Fission funding

The University of Wisconsin-Madison has received funding to study advanced materials and fuel forms for both current and future nuclear reactors.

Two UW-Madison projects to study advanced materials and fuel forms for both current and future nuclear reactors recently received funding of approximately $1 million under the US Department of Energy Nuclear Energy Research Initiative (NERI).

The NERI program supports research and development under three Department of Energy nuclear initiatives, namely generation IV nuclear energy systems, advanced fuel cycles, and nuclear hydrogen.

In one three-year project, UW-Madison nuclear engineers will study the resistance of oxide, carbide and nitride nuclear fuel “matrix” materials – the vessels that contain nuclear fuel – to radiation damage. A second project will exploit recent advances in computational power and technique to develop computer models of how a reactor’s structural materials behave as a result of long-term radiation exposure.

The projects were among 24 selected for total funding of $12 million; UW-Madison is among five universities to receive funding for multiple projects.

Matrix materials are a key element of future fast-spectrum reactors, which are capable of recycling spent nuclear fuel. The nuclear fission process produces high-energy radioactive neutrons, called “fast” because of their great energy. Current thermal reactors use a moderator to reduce the neutrons’ velocity, making them capable of sustaining the nuclear fission reaction using simpler fuel.

But to recycle and minimise the waste impact of the spent fuel, you need to keep those neutrons fast, says Todd Allen, an assistant professor of engineering physics.

He and James Blanchard, a professor of engineering physics, are studying proposed matrix materials such as zirconium nitride or titanium carbide as a replacement for the current carbon matrix used in gas-cooled reactor fuel. “Replacing a lot of the carbon with zirconium atoms, for example, means you’ll slow down neutrons less,” says Allen.

While they know that materials in the nitride or carbide families are more effective at keeping neutrons up to speed, what’s not clear is how the materials hold up under constant radiation. Allen and Blanchard have constructed a radiation damage test facility on one beam line of the Department of Engineering Physics ion accelerator. In an experiment that simulates long-term radiation exposure, they will bombard their candidate materials with a high-energy ion beam and study how each one holds up.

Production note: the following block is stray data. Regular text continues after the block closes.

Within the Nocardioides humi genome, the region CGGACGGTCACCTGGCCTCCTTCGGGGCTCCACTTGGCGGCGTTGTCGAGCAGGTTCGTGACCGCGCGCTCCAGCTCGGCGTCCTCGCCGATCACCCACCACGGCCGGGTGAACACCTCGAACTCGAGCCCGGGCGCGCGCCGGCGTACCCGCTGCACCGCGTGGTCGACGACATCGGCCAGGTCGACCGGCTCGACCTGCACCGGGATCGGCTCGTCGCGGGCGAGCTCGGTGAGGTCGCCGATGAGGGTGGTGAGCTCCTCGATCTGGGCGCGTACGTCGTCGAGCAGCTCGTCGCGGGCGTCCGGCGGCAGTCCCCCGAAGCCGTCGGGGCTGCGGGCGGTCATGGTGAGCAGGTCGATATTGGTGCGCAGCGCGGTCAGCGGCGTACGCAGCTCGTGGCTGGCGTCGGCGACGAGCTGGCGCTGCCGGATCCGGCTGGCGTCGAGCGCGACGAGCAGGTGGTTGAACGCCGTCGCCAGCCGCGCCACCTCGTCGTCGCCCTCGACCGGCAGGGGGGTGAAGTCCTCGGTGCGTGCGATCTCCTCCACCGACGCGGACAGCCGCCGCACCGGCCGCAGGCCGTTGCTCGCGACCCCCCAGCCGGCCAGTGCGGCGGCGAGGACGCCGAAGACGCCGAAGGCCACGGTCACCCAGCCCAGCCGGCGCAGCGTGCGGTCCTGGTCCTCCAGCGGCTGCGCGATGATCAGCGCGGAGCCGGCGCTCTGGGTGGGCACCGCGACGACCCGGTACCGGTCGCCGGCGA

“It’s all in the context of devising new fuel forms that will allow you to efficiently recycle reactor fuel in a way that minimises the net waste output from the entire fuel cycle,” says Allen. “And the reason for looking at recycle is to limit the number of underground repositories you have to build.”

Another project involves applying complex materials modelling to nuclear reactors. In it, Allen and Dane Morgan, an assistant professor of materials science and engineering, will incorporate the properties of iron, chromium and nickel into more complete computer models of radiation damage in steel, a common reactor structural material.

Previously, a lack of computing power limited such models to single pure materials like copper or iron. “People have learned a lot about radiation damage,” says Allen. “But you never build anything out of just copper or just iron.”

The effort may lead to structural materials that are better able to withstand long-term exposure to radiation, in some cases, nearly 60 years.

In a reactor, high-energy neutrons can knock the individual atoms in steel out of their normal positions, bumping them elsewhere in the material or wedging them between their normal positions. As a result, vacant spots form in the steel and allow diffusion that can lead to unacceptable changes in shape or creation of brittle materials. “It all happens because atoms diffuse and form structures that either change the volume or make it brittle,” says Allen.

And that means costly reactor components may need to be replaced sooner than desired.

In addition, the researchers have seen evidence that when vacancies cluster together and form larger voids, the composition of the steel around those voids is different from the composition of the material as a whole. “We’d really like to know how to predict these local composition changes, but to do that requires you to understand how these diffusion events happen, and how they happen as a function of composition,” says Allen.

That’s where Morgan’s computer models will come in handy. Current diffusion data is measured at approximately 1,000 degrees Celsius, but reactors operate at much lower temperatures. Researchers can only speculate that the diffusion and composition-changes occur in the same manner at lower temperatures. Add radiation and the diffusion mechanisms become more complex. Morgan’s models enable the researchers to calculate diffusion parameters in complex materials under radiation.

Coupled with accelerated ex situ reactor experiments, which are fast to perform but are not strictly representative of the multi-year damage that occurs in a nuclear system, the duo’s more accurate models can help researchers predict how materials such as steel might behave over a reactor’s lifetime.

“And if you really start to understand the fundamental mechanisms of radiation damage, you gain the ability to predict how changes to the material could improve its properties,” says Allen. “If you understand things on a fundamental basis, it’s easier to translate your accelerated experiment into the performance of the real system.”